Underwater waterfalls: upward and downward flow

How can you make a waterfall underwater?

Safe­ty pre­cau­tions

Warn­ing! Only un­der adult su­per­vi­sion.


  • large con­tain­er of wa­ter;
  • two emp­ty bot­tles;
  • red and blue food col­or­ing;
  • two rub­ber stop­pers;
  • dou­ble-sid­ed tape;
  • two emp­ty glass­es.

Step-by-step in­struc­tions

Fill a bot­tle with hot wa­ter and tint the wa­ter red. Fill a sec­ond bot­tle with cold wa­ter and tint the wa­ter blue. Сlose the bot­tles with rub­ber stop­pers and use dou­ble-sid­ed tape to fix each bot­tle in a glass. Care­ful­ly place the glass­es in a con­tain­er of wa­ter and care­ful­ly re­move the stop­pers from the bot­tles. Ob­serve as the cold (blue) wa­ter sinks and the hot (red) wa­ter ris­es!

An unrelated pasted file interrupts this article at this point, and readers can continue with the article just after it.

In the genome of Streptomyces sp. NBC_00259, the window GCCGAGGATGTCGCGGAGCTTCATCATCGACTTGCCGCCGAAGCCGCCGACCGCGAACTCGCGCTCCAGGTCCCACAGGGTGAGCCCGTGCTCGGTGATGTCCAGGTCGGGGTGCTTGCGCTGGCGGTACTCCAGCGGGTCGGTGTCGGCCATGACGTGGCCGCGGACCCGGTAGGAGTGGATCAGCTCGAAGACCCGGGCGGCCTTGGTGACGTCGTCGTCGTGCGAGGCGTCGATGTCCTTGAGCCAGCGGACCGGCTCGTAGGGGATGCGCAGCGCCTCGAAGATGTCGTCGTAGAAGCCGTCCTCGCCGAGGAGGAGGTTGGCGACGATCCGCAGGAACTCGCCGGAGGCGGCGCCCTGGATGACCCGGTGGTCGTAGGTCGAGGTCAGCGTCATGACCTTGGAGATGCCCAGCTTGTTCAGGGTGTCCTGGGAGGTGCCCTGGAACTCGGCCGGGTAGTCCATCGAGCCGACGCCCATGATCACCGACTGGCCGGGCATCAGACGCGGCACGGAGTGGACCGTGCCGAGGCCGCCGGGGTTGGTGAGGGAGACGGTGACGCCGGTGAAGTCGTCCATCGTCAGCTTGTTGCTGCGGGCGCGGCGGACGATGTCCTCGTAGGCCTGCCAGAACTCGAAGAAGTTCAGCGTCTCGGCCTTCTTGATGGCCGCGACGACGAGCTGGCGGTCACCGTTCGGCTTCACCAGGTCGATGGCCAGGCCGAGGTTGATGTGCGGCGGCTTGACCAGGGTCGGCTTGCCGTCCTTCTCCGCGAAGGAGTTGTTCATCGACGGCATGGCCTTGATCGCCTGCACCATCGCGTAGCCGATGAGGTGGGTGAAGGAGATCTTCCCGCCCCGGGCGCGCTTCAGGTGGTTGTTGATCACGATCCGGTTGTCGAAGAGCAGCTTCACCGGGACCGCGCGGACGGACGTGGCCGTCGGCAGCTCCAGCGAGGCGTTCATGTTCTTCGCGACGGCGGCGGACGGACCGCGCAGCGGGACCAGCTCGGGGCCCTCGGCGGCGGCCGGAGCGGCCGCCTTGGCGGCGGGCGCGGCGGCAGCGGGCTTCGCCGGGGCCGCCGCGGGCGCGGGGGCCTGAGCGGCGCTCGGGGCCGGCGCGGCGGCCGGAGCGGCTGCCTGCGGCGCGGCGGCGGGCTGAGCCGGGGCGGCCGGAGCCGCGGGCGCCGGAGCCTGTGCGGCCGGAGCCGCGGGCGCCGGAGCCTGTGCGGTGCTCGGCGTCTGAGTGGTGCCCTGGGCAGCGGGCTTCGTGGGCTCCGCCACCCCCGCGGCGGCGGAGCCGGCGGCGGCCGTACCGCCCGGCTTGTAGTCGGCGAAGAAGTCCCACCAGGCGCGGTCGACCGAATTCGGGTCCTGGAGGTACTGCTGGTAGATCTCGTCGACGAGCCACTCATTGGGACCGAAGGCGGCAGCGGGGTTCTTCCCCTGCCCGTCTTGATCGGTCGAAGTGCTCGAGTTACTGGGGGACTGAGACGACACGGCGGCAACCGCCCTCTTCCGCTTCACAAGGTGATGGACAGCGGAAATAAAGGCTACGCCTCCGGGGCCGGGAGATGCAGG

Process de­scrip­tion

If a sol­id body is less dense than wa­ter, buoy­ant force will cause it to float on the wa­ter’s sur­face. This is true for liq­uids as well! Wa­ter does not have a sin­gle, con­stant den­si­ty – over a wide range of tem­per­a­tures, the warmer wa­ter is, the low­er its den­si­ty, and vice ver­sa. There­fore, hot wa­ter ris­es, and cold wa­ter sinks. The phe­nom­e­non when streams form due to tem­per­a­ture dif­fer­ences is called con­vec­tion.

A sim­i­lar ex­per­i­ment is in­clud­ed in the MEL Physics sub­scrip­tion!